The bathroom at the house has two shower heads. I discovered if I pointed the lower one straight up into the main one it makes amazing droplets where they intersect. Then I setup my camera on a tripod and with the light out I opened the shutter on bulb and did a 100% manual flash. After about ten tries and discovering I don't need to use hot water (I steamed up the lens) I got the shot.
Edited/Cropped in Photoshop CS
Exposure: Flash in total darkness
NOTE: You can only do shots like this in full manual mode which means you have to learn how to manage your shutter speed, aperture, ISO, and lighting/flashes. Here a great article that will give you a head start!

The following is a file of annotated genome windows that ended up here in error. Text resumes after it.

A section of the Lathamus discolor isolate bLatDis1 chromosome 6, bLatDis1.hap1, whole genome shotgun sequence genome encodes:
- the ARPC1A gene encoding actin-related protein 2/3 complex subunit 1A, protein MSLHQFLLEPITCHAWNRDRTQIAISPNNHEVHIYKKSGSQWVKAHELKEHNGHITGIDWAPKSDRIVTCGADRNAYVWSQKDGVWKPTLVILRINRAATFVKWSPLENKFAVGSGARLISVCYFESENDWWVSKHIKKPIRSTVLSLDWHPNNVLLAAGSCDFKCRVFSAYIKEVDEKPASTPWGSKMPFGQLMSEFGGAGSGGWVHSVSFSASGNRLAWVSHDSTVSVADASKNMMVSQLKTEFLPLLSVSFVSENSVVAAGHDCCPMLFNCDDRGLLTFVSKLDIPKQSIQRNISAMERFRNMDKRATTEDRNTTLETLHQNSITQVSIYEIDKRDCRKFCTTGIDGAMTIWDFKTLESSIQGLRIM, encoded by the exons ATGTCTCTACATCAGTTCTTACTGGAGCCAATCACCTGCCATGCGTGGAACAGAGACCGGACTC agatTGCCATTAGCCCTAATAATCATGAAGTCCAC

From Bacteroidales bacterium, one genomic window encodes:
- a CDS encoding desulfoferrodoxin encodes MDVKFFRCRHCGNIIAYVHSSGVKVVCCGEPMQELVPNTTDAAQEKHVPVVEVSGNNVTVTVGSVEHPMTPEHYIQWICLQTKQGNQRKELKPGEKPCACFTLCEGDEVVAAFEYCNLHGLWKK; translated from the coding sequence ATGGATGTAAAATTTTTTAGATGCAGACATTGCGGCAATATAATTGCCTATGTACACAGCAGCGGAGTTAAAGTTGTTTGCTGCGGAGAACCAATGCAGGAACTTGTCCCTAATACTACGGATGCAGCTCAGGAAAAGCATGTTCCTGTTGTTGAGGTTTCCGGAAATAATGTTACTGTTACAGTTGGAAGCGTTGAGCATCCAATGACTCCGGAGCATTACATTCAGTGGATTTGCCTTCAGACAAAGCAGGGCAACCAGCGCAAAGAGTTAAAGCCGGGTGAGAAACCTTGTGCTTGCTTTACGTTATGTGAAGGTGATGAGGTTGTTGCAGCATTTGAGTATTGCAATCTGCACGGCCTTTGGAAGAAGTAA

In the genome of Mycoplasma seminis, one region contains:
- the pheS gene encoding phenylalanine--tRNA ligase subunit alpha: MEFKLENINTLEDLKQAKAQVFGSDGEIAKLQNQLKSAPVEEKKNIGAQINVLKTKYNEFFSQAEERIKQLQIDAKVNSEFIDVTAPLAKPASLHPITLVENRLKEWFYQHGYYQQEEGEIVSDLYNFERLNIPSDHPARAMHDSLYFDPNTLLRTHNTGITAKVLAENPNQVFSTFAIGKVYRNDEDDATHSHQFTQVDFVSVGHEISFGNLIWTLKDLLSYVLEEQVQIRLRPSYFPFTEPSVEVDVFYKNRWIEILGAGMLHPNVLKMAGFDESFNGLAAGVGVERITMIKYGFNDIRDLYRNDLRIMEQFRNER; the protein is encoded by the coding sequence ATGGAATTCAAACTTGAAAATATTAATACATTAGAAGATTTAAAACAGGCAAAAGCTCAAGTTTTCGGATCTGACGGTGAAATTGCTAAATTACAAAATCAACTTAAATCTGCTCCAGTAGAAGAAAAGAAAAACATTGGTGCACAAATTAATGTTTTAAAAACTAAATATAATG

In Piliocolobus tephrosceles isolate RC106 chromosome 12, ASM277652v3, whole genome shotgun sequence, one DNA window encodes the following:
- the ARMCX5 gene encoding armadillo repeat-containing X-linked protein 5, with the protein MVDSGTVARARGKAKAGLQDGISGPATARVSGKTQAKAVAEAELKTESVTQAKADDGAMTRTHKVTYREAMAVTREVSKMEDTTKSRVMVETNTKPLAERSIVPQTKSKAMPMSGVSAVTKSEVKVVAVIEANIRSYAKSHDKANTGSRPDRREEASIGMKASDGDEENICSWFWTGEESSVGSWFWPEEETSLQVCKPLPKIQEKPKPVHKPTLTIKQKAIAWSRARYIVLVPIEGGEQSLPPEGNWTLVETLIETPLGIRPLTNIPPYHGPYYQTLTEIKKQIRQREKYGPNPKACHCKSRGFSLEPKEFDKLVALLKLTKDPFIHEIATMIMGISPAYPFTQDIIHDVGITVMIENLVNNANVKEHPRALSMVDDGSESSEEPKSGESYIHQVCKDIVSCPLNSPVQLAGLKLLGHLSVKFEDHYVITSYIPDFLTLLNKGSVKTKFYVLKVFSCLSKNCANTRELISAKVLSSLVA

UNDERSTANDING THE EXPOSURE TRIANGLE: https://www.pixpa.com/blog/exposure-triangle
It is sometimes mentioned that cameras still do not 'see' as well as the human eye, especially in a dynamic range situation. There is one thing that our cameras can do that the human eye cannot, though, and that is to freeze the action! We capture a moment in time with every photo we take, but with a fast shutter speed that moment is extremely small. Often only a long as 1/4000th of a second. As we are capturing motion with our fast shutter speeds, how about capturing some cool action such as drips, spills, breaks or spins? Any type of movement, however, can be suitable for fast shutter speed photography. Think also of birds in flight, people in motion, and ink in water photography.